According to Marc Topkin of the St. Petersburg Times, Carl Crawford re-injured his left shoulder while pinch-running for Carlos Pena against the Diamondbacks on Friday night.
“I kind of strained it again (Friday), so I was a little disappointed
about that,” Crawford said. “I told them before the game I could run
but I didn’t think nothing would happen. I kind of hurt it again doing
that. Hopefully, we’ll be a little more cautious today. I’d still like
to try to run if I could but I’ll just have to find a way of not using
my arm when I dive back to the base or when I slide.”
Crawford, who was pulled from Thursday’s game with a sore left shoulder, was thrown out attempting to steal in the bottom of the eighth inning, a crucial third out which at minimum saved a few pitches from Edwin Jackson’s final ridiculous tally. With the score 1-0, it also changed the complexion of what was still a very winnable game.
Matt Joyce will play left field and bat seventh against Ian Kennedy on Saturday. Crawford hopes to return to the starting lineup on Sunday.
Athletics southpaw Sean Manaea delivered his first career no-hitter against the Red Sox in a decisive 3-0 victory on Saturday night. Any thought of a perfect game was banished in the first at-bat, when Mookie Betts drew a leadoff six-pitch walk to open the first inning. From there, Manaea was nearly flawless, holding the Sox to four total baserunners and striking out 10 of 30 batters faced — a career record.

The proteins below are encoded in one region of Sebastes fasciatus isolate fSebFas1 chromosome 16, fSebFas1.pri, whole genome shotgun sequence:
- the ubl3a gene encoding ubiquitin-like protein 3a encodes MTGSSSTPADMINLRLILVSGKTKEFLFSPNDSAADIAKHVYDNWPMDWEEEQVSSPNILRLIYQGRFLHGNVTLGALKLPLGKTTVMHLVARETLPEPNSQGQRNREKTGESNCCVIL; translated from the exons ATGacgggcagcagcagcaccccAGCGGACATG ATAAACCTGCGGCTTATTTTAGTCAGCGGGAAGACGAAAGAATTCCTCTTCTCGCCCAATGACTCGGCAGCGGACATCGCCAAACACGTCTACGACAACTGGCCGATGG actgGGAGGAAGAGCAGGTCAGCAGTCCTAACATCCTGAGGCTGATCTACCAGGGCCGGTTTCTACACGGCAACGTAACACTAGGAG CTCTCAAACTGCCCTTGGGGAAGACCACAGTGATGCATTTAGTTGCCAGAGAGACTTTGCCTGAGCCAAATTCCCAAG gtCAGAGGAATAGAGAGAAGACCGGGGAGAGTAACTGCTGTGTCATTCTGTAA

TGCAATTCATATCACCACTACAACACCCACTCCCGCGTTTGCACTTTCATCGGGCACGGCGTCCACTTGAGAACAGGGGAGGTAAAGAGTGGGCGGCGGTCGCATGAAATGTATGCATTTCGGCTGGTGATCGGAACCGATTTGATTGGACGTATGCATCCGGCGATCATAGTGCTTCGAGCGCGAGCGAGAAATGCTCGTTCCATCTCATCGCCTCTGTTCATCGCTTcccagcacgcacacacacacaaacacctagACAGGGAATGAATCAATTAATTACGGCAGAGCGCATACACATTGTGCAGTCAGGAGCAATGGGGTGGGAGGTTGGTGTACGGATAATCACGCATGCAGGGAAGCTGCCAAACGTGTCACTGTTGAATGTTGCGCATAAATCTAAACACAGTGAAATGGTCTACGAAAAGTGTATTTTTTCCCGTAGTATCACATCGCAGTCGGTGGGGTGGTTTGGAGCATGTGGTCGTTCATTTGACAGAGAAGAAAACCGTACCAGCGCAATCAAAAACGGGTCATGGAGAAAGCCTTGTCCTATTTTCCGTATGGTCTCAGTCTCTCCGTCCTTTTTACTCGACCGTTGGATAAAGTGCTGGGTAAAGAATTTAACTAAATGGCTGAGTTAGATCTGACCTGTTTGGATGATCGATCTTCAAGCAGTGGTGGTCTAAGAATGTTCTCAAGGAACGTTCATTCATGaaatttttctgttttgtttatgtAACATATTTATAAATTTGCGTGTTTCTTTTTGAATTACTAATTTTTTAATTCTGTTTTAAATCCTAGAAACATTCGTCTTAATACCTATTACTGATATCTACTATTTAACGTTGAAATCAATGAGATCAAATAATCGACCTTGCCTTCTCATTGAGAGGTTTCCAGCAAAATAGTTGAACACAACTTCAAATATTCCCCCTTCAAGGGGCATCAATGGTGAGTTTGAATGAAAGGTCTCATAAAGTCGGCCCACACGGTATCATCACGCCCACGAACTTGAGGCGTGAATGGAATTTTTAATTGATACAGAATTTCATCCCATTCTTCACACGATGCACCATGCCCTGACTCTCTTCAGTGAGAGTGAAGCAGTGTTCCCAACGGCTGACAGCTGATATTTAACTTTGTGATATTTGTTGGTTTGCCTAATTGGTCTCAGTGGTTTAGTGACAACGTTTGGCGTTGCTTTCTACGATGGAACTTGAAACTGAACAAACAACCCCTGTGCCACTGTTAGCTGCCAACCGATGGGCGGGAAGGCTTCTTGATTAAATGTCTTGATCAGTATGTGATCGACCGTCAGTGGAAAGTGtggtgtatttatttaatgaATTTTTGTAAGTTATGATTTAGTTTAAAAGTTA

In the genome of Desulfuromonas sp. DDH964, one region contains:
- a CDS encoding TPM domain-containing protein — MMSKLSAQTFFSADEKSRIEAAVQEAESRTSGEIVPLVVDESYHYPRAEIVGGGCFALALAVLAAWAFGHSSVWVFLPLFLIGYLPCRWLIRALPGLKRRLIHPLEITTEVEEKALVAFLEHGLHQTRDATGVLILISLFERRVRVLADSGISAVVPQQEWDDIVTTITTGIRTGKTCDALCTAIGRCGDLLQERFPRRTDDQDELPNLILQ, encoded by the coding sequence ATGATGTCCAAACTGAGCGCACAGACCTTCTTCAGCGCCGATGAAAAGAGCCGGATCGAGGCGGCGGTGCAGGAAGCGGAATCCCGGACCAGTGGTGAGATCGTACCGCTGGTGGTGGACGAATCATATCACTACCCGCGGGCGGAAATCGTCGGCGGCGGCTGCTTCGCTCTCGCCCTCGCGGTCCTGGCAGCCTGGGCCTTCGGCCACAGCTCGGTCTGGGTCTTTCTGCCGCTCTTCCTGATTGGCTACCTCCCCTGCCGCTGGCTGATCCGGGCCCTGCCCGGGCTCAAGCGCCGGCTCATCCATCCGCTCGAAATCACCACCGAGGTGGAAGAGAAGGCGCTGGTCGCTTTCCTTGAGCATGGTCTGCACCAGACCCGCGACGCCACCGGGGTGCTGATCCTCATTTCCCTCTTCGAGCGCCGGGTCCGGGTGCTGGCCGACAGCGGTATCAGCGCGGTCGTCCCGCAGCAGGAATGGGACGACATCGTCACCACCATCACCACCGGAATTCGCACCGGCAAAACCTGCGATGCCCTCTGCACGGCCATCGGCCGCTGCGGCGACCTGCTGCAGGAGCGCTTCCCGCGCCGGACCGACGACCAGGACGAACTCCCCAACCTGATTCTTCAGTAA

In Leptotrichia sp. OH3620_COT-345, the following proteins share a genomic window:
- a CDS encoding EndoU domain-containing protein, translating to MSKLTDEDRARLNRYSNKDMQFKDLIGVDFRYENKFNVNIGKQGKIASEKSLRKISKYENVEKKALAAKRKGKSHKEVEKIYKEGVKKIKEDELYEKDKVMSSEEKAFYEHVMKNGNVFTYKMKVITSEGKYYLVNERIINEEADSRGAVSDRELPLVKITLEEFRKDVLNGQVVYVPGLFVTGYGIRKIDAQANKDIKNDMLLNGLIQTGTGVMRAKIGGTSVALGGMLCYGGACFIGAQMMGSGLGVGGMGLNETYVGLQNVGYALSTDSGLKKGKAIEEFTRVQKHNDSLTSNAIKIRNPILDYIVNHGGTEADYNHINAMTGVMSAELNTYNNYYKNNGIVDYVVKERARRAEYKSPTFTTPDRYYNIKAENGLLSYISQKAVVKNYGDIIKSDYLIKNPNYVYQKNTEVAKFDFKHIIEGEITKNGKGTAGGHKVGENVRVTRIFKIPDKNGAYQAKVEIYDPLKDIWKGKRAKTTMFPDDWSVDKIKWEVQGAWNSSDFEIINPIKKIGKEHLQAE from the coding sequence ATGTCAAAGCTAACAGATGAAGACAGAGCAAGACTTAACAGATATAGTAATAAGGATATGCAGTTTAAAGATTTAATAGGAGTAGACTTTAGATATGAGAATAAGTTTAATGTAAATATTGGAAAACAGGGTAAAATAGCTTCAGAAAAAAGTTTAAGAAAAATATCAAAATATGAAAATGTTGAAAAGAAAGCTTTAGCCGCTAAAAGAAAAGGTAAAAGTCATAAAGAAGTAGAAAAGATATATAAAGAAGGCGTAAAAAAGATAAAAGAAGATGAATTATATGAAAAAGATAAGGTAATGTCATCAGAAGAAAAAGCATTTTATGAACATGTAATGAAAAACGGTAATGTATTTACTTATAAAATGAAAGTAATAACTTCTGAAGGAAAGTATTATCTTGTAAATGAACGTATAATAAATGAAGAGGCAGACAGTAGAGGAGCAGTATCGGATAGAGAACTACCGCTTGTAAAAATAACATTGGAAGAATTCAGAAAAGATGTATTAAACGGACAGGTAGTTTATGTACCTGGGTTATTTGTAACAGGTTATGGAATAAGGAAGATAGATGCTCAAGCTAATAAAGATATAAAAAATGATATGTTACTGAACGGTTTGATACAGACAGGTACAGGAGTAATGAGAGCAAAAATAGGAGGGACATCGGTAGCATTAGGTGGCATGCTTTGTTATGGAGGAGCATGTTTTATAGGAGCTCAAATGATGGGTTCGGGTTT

Manaea was gifted a three-run lead thanks to RBI doubles from Jed Lowrie and Stephen Piscotty and Marcus Semien‘s solo shot off of Chris Sale in the fifth inning. While the Red Sox managed to draw two walks off of Manaea, they didn’t come anywhere close to plating a run. Andrew Benintendi tried to break up the no-no in the sixth inning with an infield hit down the first base line, but strayed out of bounds and later saw his hit reversed on a call of batter interference.
Entering the ninth inning, the 26-year-old lefty was sitting at just 95 pitches through eight frames of no-hit ball. He quickly deposed Blake Swihart and Mookie Betts with a groundout and fly out, then walked Benintendi on seven pitches. Any threat the Red Sox might have posed was soon eliminated, however, as Hanley Ramirez ground into a force out to complete the no-hitter.
Manaea is the first A’s pitcher to toss a no-no since Dallas Braden’s perfect game against the Rays eight years ago. The last time the Red Sox were on the losing end of a no-hitter was also against an AL West rival, when the Mariners’ Chris Bosio clinched a 2-0 no-no on April 22, 1993. Manaea’s feat is even more outstanding given how dominant the Red Sox have looked this season: prior to Saturday’s defeat, they boasted a 17-2 record and had yet to be shut out during the regular season.